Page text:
Having a parent as a co-borrower can be a good thing for lenders and brokers. For lenders, the extra assurances provided by having a parent jointly buy a property with their child cannot be underestimated.

While a graduate with a moderate income and student debt would probably not be an appealing prospect for a lender, that same graduate supported by their parents equity represents a significantly reduced risk.

For brokers, the ability to market directly to parents of graduates to offer this solution provides a significant advantage in a crowded marketplace.

A good example of this is Newcastles guarantor mortgage. A newly qualified accountant aged 22 and earning 15,000 a year may wish to take out a mortgage on a property worth 100,000. A traditional lender may be prepared to lend 4 x the borrowers income in this situation 60,000. With the guarantor mortgage Newcastle would allow the newly qualified accountant to apply for a loan worth 100,000 provided a close relative was prepared to act as a guarantor. This offers a fixed rate of 5.99% until September 30 2009.

These deals offer some of the best chances for young buyers to join an increasingly expensive property market. And we should not forget how important it is for fresh blood to enter the housing market graduates climb up the property ladder is vital to the sectors growth.

The governments shared ownership schemes also allow young people to buy homes that would otherwise be too expensive for them. For this reason the schemes have attracted a fair amount of attention in the press.

The governments plans are still not being fully explored because they have several drawbacks.

First, shared ownership is not as readily available as one might expect. Many local housing associations
still do not offer shared ownership schemes, leaving those who wish to go for shared ownership to do it via private companies.

Also, shared ownership agreements can be oppressively restrictive sometimes more so than youd expect when renting a property. Some housing associations even require the home owner to ask permission before they decorate their homes. And when it comes to selling a shared ownership home, there may well be more serious issues such as housing association restrictions on who the owners can sell to.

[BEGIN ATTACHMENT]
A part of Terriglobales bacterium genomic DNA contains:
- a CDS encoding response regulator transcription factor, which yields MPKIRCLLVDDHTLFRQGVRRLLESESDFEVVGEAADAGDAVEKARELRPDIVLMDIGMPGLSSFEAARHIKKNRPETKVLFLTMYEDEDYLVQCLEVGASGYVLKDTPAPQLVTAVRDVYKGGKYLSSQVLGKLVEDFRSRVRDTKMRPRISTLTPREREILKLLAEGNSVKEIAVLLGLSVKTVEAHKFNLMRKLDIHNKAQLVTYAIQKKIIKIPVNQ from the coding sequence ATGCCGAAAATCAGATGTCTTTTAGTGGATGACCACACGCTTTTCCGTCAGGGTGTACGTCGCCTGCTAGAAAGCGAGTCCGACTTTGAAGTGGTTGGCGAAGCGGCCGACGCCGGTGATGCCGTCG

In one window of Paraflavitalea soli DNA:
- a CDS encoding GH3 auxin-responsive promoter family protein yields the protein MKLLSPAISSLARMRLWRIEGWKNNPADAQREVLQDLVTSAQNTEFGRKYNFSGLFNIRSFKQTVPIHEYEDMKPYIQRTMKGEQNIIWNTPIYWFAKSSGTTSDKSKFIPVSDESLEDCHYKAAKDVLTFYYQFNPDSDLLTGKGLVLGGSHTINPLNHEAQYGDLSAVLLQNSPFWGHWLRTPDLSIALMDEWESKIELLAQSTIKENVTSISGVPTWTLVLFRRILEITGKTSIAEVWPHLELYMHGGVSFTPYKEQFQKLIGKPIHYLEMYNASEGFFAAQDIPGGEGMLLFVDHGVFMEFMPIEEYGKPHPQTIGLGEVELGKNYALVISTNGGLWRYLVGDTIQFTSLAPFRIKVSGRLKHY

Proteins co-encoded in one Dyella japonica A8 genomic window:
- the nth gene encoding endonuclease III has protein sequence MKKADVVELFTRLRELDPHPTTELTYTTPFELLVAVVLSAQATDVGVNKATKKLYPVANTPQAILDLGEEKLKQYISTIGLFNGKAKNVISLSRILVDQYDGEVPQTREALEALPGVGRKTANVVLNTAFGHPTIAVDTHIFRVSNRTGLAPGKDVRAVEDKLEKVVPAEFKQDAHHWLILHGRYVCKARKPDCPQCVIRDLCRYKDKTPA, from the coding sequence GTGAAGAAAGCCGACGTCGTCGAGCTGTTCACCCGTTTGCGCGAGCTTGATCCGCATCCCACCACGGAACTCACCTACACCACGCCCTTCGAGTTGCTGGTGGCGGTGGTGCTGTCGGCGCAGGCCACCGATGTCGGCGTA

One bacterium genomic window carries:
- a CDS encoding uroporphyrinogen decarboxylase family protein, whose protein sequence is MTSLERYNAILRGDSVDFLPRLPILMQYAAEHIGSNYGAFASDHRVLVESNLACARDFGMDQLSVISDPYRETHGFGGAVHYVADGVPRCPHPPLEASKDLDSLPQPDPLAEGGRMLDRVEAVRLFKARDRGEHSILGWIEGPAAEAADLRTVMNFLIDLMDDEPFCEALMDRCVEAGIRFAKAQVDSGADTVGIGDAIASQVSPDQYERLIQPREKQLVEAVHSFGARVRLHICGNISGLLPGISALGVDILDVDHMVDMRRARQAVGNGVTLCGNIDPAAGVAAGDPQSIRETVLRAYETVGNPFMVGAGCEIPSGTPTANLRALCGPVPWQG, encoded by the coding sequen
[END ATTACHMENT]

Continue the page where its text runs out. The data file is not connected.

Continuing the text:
There are innumerable offers open to graduates of all kinds. And it is worth remembering that all of these are perfectly suitable for any young employed people, broadening the range of potential customers considerably.
Given the tenor of comments in the media and many people in the finance industry, simply having a degree is not an advantage when applying for a mortgage, given the debt it brings with it.

While professional mortgages are a serious attempt to tap into the graduate market, their scope is so limited that the vast majority of graduates have no hope of qualifying for them.

But there is hope for graduates and for lenders that wish to market to them. There are a great many products that can be tailored to suit graduates needs, and as more lenders become clued up on that fact that they must support first-time buyers to promote market growth these options will increase.

The first step on the ladder is the hardest, but it is likely to be the first of many steps for graduates. In helping graduates purchase their first homes we as an industry will be creating customers for future mortgages and remortgages.

If these graduates receive a high standard of service and good deals, the intermediaries who sign them up will be rewarded with loyalty and repeat business.

A broker who knows his customer base can propose effective solutions to the parents of graduates, or even market directly to students with leaflet drops and posters on university campuses.

Graduates are a rapidly growing and increasingly important customer base for brokers as are all first-time buyers. Getting them into the property market can only boost brokers earning potential in the longer term.

With just over 420,000 applicants to higher education this year alone a 20% increase over last years application figures this is a rapidly growing market that will continue to become more important to lenders and brokers. Graduates are the sort of potential customers nobody in the industry can afford to ignore.

Thomas Reeh is chief executive of blackandwhite mortgages